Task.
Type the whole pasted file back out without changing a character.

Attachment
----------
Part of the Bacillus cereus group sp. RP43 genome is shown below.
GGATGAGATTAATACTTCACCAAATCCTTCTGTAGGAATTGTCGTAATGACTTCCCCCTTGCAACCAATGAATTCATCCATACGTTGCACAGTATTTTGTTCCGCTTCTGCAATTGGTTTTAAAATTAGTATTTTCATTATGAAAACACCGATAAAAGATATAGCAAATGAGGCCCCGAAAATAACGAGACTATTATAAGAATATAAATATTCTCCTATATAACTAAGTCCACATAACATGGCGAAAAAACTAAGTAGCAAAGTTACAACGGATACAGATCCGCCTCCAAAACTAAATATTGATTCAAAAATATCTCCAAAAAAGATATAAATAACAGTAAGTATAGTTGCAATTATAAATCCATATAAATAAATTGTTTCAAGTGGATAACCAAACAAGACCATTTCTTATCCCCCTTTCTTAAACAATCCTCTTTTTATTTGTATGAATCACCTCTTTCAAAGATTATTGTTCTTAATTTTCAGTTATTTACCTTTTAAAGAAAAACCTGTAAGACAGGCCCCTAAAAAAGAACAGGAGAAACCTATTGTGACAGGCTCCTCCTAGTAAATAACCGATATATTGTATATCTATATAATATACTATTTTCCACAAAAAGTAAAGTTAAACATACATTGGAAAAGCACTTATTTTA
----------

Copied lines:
Part of the Bacillus cereus group sp. RP43 genome is shown below.
GGATGAGATTAATACTTCACCAAATCCTTCTGTAGGAATTGTCGTAATGACTTCCCCCTTGCAACCAATGAATTCATCCATACGTTGCACAGTATTTTGTTCCGCTTCTGCAATTGGTTTTAAAATTAGTATTTTCATTATGAAAACACCGATAAAAGATATAGCAAATGAGGCCCCGAAAATAACGAGACTATTATAAGAATATAAATATTCTCCTATATAACTAAGTCCACATAACATGGCGAAAAAACTAAGTAGCAAAGTTACAACGGATACAGATCCGCCTCCAAAACTAAATATTGATTCAAAAATATCTCCAAAAAAGATATAAATAACAGTAAGTATAGTTGCAATTATAAATCCATATAAATAAATTGTTTCAAGTGGATAACCAAACAAGACCATTTCTTATCCCCCTTTCTTAAACAATCCTCTTTTTATTTGTATGAATCACCTCTTTCAAAGATTATTGTTCTTAATTTTCAGTTATTTACCTTTTAAAGAAAAACCTGTAAGACAGGCCCCTAAAAAAGAACAGGAGAAACCTATTGTGACAGGCTCCTCCTAGTAAATAACCGATATATTGTATATCTATATAATATACTATTTTCCACAAAAAGTAAAGTTAAACATACATTGGAAAAGCACTTATTTTA